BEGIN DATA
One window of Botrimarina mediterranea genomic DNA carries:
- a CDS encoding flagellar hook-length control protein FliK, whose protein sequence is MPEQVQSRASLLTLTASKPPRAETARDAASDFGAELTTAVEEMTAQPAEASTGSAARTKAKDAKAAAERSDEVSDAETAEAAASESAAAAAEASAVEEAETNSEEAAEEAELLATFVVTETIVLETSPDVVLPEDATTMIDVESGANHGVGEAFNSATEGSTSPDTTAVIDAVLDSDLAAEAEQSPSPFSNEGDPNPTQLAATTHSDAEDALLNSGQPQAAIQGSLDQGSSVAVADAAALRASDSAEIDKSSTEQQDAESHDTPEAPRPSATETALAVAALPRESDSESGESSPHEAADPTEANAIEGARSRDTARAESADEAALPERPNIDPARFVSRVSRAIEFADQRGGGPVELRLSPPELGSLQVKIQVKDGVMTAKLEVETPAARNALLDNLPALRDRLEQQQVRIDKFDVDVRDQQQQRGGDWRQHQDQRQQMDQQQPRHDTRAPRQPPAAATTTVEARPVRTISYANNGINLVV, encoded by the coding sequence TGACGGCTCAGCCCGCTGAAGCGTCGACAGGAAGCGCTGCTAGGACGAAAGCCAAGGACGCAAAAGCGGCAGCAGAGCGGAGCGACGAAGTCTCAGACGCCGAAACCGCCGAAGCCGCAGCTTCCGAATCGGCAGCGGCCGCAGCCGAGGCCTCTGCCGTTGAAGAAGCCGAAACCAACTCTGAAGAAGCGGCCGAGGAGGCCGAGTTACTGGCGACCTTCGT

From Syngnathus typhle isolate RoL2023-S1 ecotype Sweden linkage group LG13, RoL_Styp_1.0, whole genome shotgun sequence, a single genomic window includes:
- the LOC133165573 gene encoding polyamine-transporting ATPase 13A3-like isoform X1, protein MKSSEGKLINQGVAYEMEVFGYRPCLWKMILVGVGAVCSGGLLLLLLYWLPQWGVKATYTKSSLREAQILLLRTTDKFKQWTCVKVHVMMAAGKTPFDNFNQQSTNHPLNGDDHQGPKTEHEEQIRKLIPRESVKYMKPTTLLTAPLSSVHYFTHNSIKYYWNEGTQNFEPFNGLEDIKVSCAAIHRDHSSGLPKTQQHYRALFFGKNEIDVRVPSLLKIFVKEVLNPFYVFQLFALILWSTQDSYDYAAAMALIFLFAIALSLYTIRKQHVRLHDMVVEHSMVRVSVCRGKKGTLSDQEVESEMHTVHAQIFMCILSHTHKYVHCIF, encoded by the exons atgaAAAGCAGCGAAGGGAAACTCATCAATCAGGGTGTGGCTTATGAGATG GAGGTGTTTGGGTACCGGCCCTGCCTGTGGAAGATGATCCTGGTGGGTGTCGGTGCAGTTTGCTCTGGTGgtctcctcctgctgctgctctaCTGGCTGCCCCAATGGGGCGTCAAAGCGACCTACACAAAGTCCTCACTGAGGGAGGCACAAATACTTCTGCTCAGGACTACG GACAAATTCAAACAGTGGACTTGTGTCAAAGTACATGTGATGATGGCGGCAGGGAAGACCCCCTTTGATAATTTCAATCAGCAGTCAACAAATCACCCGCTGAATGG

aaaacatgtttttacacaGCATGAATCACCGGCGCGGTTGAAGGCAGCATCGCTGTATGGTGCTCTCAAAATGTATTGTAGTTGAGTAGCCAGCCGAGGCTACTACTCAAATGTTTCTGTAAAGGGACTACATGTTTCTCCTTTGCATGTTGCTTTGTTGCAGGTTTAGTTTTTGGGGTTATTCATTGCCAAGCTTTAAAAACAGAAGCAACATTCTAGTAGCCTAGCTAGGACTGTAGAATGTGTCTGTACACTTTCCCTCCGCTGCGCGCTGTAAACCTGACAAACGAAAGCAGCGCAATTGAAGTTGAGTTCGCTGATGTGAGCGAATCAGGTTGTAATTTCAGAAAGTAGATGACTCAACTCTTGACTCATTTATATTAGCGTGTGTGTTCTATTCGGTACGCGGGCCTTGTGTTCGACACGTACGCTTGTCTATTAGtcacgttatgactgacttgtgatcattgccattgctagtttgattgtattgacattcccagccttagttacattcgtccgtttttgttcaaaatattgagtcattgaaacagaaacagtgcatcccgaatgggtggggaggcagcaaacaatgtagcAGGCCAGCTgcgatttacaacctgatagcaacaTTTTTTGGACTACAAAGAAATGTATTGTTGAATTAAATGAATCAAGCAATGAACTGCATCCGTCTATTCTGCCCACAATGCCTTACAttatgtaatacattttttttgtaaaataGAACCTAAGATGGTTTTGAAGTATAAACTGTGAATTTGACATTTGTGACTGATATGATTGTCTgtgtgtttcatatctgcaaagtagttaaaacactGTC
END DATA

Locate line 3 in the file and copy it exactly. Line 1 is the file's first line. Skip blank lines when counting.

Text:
From Syngnathus typhle isolate RoL2023-S1 ecotype Sweden linkage group LG13, RoL_Styp_1.0, whole genome shotgun sequence, a single genomic window includes: